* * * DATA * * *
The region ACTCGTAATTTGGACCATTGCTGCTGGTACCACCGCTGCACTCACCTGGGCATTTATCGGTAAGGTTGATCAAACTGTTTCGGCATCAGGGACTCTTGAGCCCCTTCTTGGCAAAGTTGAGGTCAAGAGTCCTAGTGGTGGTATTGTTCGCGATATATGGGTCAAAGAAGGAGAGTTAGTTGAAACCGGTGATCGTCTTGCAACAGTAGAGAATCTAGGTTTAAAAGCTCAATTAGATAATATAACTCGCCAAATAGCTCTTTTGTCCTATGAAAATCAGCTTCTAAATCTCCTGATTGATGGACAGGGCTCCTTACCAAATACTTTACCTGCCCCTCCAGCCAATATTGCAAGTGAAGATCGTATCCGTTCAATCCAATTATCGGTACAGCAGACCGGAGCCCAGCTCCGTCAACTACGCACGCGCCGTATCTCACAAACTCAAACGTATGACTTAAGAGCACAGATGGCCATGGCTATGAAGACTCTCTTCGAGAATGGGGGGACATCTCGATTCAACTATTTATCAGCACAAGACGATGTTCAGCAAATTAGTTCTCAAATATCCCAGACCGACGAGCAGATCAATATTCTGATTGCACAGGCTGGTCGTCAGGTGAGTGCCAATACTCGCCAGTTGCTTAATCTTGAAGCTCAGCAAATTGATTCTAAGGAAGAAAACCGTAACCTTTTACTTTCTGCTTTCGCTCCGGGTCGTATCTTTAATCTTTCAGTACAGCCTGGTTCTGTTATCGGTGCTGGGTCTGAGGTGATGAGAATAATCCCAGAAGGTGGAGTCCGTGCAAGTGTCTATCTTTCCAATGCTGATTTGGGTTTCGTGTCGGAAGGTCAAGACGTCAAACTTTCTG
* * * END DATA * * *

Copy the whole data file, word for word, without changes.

The region ACTCGTAATTTGGACCATTGCTGCTGGTACCACCGCTGCACTCACCTGGGCATTTATCGGTAAGGTTGATCAAACTGTTTCGGCATCAGGGACTCTTGAGCCCCTTCTTGGCAAAGTTGAGGTCAAGAGTCCTAGTGGTGGTATTGTTCGCGATATATGGGTCAAAGAAGGAGAGTTAGTTGAAACCGGTGATCGTCTTGCAACAGTAGAGAATCTAGGTTTAAAAGCTCAATTAGATAATATAACTCGCCAAATAGCTCTTTTGTCCTATGAAAATCAGCTTCTAAATCTCCTGATTGATGGACAGGGCTCCTTACCAAATACTTTACCTGCCCCTCCAGCCAATATTGCAAGTGAAGATCGTATCCGTTCAATCCAATTATCGGTACAGCAGACCGGAGCCCAGCTCCGTCAACTACGCACGCGCCGTATCTCACAAACTCAAACGTATGACTTAAGAGCACAGATGGCCATGGCTATGAAGACTCTCTTCGAGAATGGGGGGACATCTCGATTCAACTATTTATCAGCACAAGACGATGTTCAGCAAATTAGTTCTCAAATATCCCAGACCGACGAGCAGATCAATATTCTGATTGCACAGGCTGGTCGTCAGGTGAGTGCCAATACTCGCCAGTTGCTTAATCTTGAAGCTCAGCAAATTGATTCTAAGGAAGAAAACCGTAACCTTTTACTTTCTGCTTTCGCTCCGGGTCGTATCTTTAATCTTTCAGTACAGCCTGGTTCTGTTATCGGTGCTGGGTCTGAGGTGATGAGAATAATCCCAGAAGGTGGAGTCCGTGCAAGTGTCTATCTTTCCAATGCTGATTTGGGTTTCGTGTCGGAAGGTCAAGACGTCAAACTTTCTG